Wisden cricketers of the year: Here's why the awards are becoming increasingly meaningless
The 2016 Wisden Cricketers Of The Year needs renaming. It should become 'The Wisden Last Men Standing Who Probably Played One Decent Innings Through The Summer'
Wisden, cricket's 'bible' that has been published annually since 1864, and its annual awards have been around since Younis Khan was born.
Well, circa 1890 to be precise.
Over the years, the awards have ebbed and flowed in regards to what they represent and who is eligible. Very much like the English cricket side itself.
The majority of the content found within Wisden is not very exciting. Long essays on some county team's rise, surprisingly, does not make for page-turning reading.
I assume a glance through a Wisden journal would be akin to spending fifty dollars each year to read about Tasmania's reserve wicketkeeper or a Stuart Binny four-fer in a Ranji match.
Because isn't that is what Wisden is supposed to be? A capture of the English domestic season with the odd foray into international cricketing affairs?
Despite this, Wisden awards historically have carried weight.
Probably because there is not a flood of cricketing awards out there.
The ICC have their team of the year. The player of the year is voted on by the public, so it will always be an Indian. Australia have the Allan Border medal. No one can ever remember who won the last one.
But being a Wisden Cricketer Of The Year used to represent nobility and achievement and all that is good and quaint in the sport.
Traditionally to win one of these, one must meet the criteria of having a rather large impact on the preceding summer "in England".
Not in Australia, or South Africa or India.
You didn't necessarily need to be English. You just had to have done something useful on English shores.
Bad luck if you have won it before though. That makes you ineligible.
One time, an alleged match fixer won the award but had his name withheld. All other match fixers who have won it remain title holders.
It is not a great look for a publication that is publicly so strong against administrative abuses of power and unethical challenges to the sport, yet chooses to keep cheats on the honour roll.
I have written about that previously.
It's all a little inconsistent and flawed.
However, that is also part of the charm.
But this year it appears that the criteria of having an impact on the previous English summer while in England has been thrown out the door like Harsha Bhogle's IPL commentary career.
Exhibit A: Ben Stokes.
He adorns the front page. But what did he achieve in England last year? Not much to be honest. He made one First Class century and averaged over 42 with the ball.
Before you chuck his amazing Test double century at me from Cape Town, let me remind you that South Africa is not in England.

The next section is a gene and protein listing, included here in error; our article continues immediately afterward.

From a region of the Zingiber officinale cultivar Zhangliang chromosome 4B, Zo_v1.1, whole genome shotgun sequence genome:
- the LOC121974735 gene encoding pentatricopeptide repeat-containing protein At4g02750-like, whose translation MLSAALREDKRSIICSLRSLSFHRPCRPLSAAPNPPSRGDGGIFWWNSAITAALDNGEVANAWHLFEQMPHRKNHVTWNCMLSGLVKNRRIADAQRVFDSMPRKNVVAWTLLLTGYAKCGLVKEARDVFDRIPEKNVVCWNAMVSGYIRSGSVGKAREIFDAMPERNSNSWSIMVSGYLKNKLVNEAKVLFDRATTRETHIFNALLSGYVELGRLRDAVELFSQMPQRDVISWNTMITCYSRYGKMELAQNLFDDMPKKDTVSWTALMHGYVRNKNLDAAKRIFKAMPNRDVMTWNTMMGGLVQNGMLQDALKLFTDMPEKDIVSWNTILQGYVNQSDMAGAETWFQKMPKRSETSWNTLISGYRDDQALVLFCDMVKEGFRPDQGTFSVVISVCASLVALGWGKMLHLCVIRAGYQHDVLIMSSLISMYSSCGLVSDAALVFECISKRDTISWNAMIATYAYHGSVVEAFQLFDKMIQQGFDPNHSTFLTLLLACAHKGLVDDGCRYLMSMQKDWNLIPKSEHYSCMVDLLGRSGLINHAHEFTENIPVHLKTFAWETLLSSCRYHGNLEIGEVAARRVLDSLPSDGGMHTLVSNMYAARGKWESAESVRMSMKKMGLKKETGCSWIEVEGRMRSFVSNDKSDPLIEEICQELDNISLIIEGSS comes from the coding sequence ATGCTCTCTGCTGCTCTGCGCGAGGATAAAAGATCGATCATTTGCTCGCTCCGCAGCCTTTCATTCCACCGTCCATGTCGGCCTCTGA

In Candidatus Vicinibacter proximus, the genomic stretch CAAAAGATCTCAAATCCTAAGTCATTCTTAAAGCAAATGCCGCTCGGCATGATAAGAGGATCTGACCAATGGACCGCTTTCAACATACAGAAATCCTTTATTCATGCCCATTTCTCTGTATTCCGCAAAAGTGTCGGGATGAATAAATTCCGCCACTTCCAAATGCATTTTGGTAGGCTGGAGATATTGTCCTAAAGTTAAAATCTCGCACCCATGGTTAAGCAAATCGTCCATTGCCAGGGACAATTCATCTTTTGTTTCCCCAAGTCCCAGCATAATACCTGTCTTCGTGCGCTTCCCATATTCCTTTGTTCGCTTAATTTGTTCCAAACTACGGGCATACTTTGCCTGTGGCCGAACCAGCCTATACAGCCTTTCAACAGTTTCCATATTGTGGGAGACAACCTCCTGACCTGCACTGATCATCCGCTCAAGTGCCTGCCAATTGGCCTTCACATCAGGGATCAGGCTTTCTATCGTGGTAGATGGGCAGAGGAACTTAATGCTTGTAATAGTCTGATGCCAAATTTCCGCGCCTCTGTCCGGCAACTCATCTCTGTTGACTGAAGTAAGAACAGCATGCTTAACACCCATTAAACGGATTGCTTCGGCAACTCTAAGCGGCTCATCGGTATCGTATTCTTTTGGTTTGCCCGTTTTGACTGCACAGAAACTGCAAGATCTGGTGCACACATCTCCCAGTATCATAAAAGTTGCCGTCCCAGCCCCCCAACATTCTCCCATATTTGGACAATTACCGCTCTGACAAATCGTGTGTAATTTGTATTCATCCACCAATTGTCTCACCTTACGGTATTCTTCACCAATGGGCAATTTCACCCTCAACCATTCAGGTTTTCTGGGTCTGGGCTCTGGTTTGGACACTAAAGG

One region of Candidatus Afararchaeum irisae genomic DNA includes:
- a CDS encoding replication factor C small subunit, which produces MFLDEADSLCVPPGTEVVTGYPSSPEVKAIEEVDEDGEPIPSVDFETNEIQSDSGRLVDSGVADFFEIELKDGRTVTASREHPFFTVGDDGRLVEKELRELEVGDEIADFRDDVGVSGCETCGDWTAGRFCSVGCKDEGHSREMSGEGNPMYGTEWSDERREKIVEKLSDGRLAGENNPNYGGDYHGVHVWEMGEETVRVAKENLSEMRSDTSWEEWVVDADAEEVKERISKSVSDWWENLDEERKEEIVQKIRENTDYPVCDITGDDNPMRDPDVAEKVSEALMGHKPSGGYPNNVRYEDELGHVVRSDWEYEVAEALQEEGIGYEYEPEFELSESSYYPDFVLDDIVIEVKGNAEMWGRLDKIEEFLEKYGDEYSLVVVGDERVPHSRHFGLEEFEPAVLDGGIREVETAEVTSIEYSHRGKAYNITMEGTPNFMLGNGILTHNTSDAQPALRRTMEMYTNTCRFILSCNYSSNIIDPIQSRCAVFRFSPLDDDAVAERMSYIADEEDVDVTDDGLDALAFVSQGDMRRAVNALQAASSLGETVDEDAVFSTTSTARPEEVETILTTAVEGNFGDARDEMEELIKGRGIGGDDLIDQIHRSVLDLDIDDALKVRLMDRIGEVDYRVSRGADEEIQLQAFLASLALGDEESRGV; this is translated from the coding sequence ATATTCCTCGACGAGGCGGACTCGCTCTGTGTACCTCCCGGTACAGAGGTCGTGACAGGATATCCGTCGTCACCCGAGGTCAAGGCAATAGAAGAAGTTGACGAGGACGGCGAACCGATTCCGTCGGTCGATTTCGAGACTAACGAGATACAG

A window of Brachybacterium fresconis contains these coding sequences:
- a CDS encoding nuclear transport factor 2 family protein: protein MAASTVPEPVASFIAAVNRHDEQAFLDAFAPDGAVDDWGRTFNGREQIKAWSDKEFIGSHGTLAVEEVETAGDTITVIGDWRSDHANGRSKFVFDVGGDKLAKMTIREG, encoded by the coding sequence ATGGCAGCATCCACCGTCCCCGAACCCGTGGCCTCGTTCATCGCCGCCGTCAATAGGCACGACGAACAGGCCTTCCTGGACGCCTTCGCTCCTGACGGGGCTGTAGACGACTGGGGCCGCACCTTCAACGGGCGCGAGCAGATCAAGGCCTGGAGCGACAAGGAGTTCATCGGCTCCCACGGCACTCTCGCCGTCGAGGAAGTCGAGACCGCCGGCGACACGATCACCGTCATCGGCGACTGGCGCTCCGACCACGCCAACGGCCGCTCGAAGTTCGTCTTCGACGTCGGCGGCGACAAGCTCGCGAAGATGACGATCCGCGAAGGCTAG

Feel free to insert your own Kevin Pietersen joke here if you wish. Now is an appropriate time.
So what are Wisden doing?
Well, one way to interpret it is that their eligibility criteria is weakening the award.
Given you cannot win it twice, half of the current English squad is ruled out including Stuart Broad, Alastair Cook, Moeen Ali, Eoin Morgan, Joe Root, Nick Compton and James Anderson.
When the most recent Ashes tour had virtually no Australians stand up apart from Chris Rogers (who is ineligible as he has already won it) and Steve Smith, that then leaves you with a Two Test series against New Zealand, some meaningless white ball games, the County season or even the T20 Blast should you so desire.
And where are the bowlers?
Chris Rushworth took 83 First Class poles last year in County Division 1. Not quite a hundred though is it? It is probably why Ben Stokes was chosen above him.
Have Wisden given up on County cricket performances in order to artificially prop up the gravitas of its award?
"Who won your award?"
"Actually, I mean Brendan McCullum and Steve Smith"
And what happens this summer.
With Stokes and Bairstow now ineligible, and with James Taylor retired, what Englishmen are left to win the thing?
Gary Ballance? Nup. He's already won it.
What about a random silly name like Adam Lyth? Nope, he's got one as well.
Essentially, the only blokes who played in England's last Test team left who are eligible are Alex Hales and Chris Woakes.
If either of them play all home Tests this summer, I guarantee they will be a 2016 Wisden Cricketer Of The Year.
Bookmakers should be all over this thing.
And therein lies the issue with the award.
The 2016 Wisden Cricketers Of The Year needs renaming. It should become "The Wisden Last Men Standing Who Probably Played One Decent Innings Through The Summer. Stuff it. If You Made An 80, That Will Do."
And don't get me started on the Wisden Photo Of The Year.
This time around, it was a bloke holding a broken bat in the Big Bash.
Not English. Not in England. Not traditional red ball cricket. Not even an important moment in that day's play.
Apparently, there were no decent pictures of Afghanistan beating the West Indies, nothing happened during The Ashes, nor the World Cup, nor any of the other bilateral series in the past 12 months anywhere in the world. The first women's professional T20 tournament didn't start and N Srinivasan never left his post. Richie Benaud didn't leave us and the pink ball Test was all just a bad dream.
Wisden have basically ruled that there were no decent photos of any of these momentous cricketing events.
But there was one of a broken bat. So that will have to do.
Because broken bats represent how the Wisden awards should be currently perceived.
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